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Endothelium-derived hyperpolarising factor in the human forearm circulation
  1. MA Ozkor1,3,
  2. JR Murrow1,
  3. A Rahman1,
  4. N Kavtaradze1,
  5. K Aznaouridis1,
  6. J Lin2,
  7. A Manatunga2,
  8. J Halcox3,
  9. AA Quyyumi1
  1. 1Emory University, Atlanta, Georgia, USA
  2. 2Rollins School of Public Health, Emory University, Atlanta, Georgia, USA
  3. 3Cardiff University, Cardiff, UK

Abstract

Background Endothelium-derived hyperpolarising factor (EDHF) contributes to non-nitric oxide (NO)-mediated vasodilator tone by activating calcium-dependent potassium channels (K+ca) that can be inhibited by tetraethylammonium. We explored the contribution of EDHF to (1) resting vasomotor tone; (2) endothelium-dependent agonist-mediated; and (3) physiologically stimulated increases in forearm blood flow (FBF), with the hypothesis that its contribution is altered in hypercholesterolaemic/diabetic states and in black compared with white individuals.

Methods In 96 healthy and 64 healthy control subjects with or without diabetes, we measured FBF during intra-arterial infusions of acetylcholine and bradykinin, during handgrip exercise, and after endothelium-independent vasodilation with sodium nitroprusside. Responses were measured before and after NO blockade with l-NGmonomethyl arginine (l-NMMA), K+ca blockade with tetraethylammonium and cytochrome P450-dependent epoxyeicosatrienoic acids (EET) blockade with fluconazole.

Results L-NMMA and tetraethylammonium reduced resting FBF by 29% and 13%, respectively, in healthy subjects, with similar HC responses, indicating a greater contribution of NO compared with K+ca channel activation to resting vasodilator tone. Fluconazole did not change resting FBF in healthy subjects, but reduced FBF by 17% (p = 0.028) in dyslipidaemic subjects with diabetes, indicating a greater contribution of EET to resting vasodilator tone in diabetes. Both l-NMMA and tetraethylammonium attenuated bradykinin-mediated vasodilation to a similar extent in healthy and HC subjects, indicating a NO and K+ca channel contribution to bradykinin-mediated vasodilation. In contrast, tetraethylammonium had no effect on acetylcholine-mediated vasodilation in healthy subjects but significantly attenuated acetylcholine-mediated vasodilation in HC (fig 1). Thus, acetylcholine only stimulates the release of NO in healthy subjects, NO release is attenuated in HC in whom K+ca channel activation maintains acetylcholine-mediated vasodilation. Forearm vasodilation during exercise in healthy and HC subjects was attenuated by both l-NMMA and tetraethylammonium indicating contribution of both NO and EDHF. Bradykinin and sodium nitroprusside-mediated forearm vasodilation was greater in white compared with black individuals (p = 0.04 and p<0.01, respectively) due to a greater contribution of NO (response to l-NMMA) in whites. The response to tetraethylammonium was similar in both (fig 2), indicating a reduced sensitivity of the smooth muscle cells to NO in blacks.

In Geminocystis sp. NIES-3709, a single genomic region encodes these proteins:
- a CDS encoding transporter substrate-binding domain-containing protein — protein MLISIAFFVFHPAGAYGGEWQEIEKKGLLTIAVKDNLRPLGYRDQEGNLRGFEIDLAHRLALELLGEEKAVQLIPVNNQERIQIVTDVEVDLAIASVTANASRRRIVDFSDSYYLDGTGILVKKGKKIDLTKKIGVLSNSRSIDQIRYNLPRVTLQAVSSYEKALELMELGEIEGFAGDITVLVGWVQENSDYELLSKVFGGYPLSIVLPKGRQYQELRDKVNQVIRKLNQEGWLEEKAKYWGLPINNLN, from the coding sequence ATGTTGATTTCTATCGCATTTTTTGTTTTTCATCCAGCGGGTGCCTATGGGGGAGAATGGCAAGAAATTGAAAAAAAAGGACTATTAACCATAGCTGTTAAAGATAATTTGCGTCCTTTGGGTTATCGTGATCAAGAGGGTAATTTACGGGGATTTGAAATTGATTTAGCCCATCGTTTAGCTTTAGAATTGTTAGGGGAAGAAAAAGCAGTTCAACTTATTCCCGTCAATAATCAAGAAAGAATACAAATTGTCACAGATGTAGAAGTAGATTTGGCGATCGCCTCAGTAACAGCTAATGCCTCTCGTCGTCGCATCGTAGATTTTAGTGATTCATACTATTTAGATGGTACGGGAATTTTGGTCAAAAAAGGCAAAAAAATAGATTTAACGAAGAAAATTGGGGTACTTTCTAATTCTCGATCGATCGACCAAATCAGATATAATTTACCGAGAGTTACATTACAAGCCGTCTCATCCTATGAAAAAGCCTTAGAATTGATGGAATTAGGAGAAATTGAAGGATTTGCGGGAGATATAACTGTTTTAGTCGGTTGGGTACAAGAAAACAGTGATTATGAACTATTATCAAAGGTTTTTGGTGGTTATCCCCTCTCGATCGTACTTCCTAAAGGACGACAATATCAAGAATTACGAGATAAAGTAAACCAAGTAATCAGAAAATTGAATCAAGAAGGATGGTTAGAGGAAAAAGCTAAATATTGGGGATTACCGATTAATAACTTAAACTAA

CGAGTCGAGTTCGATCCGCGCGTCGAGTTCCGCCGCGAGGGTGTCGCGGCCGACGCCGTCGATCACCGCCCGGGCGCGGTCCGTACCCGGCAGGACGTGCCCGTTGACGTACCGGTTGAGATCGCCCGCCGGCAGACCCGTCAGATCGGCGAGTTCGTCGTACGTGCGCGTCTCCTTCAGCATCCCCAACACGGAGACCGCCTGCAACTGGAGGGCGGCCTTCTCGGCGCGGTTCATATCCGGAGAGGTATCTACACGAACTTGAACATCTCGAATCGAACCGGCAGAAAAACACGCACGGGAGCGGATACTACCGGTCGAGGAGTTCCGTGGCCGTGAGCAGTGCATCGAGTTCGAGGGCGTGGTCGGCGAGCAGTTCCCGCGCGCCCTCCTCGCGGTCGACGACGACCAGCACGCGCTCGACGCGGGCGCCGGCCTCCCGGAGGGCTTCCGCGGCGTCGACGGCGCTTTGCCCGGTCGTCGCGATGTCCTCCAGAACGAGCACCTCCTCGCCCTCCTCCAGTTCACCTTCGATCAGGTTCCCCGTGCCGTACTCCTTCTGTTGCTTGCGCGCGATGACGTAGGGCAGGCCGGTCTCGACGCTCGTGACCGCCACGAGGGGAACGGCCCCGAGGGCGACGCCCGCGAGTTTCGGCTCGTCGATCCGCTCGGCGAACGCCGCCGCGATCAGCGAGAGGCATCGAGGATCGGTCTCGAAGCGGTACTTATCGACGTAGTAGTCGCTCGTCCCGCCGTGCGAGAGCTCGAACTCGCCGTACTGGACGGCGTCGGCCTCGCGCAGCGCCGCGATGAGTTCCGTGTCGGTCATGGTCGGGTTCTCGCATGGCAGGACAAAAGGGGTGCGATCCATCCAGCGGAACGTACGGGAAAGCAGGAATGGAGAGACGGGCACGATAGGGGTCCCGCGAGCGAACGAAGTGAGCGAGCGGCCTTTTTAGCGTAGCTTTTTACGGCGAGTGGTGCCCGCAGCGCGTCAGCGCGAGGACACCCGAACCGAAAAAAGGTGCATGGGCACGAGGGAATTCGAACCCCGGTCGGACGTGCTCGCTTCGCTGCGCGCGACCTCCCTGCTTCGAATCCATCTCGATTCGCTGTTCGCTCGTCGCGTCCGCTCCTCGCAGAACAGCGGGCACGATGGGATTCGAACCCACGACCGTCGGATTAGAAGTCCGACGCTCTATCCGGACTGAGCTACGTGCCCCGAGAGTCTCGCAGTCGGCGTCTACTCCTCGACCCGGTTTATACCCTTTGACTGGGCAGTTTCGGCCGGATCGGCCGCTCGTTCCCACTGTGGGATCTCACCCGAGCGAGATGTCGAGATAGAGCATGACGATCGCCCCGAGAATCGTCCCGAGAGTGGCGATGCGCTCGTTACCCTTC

Abstract 118 Figure 1.

l-NMMA, l-NGmonomethyl arginine; TEA, tetraethylammonium.

Abstract 118 Figure 2.

l-NMMA, l-NGmonomethyl arginine; TEA, tetraethylammonium.

Conclusions EDHF, measured as K+ca channel activation contributes to resting tone, exercise-induced vasodilation and bradykinin but not acetylcholine-mediated vasodilator tone of the healthy human microvasculature. The reduced bioavailability of NO in the HC microcirculation is accompanied by increased activity of K+ca channels. Thus, vasodilation in NO-deficient states appears to be maintained by increased EDHF activity. Ethnic differences in endothelium-dependent vasodilation are due to reduced bioavailability of NO and reduced sensitivity of smooth muscle cells to NO in blacks.

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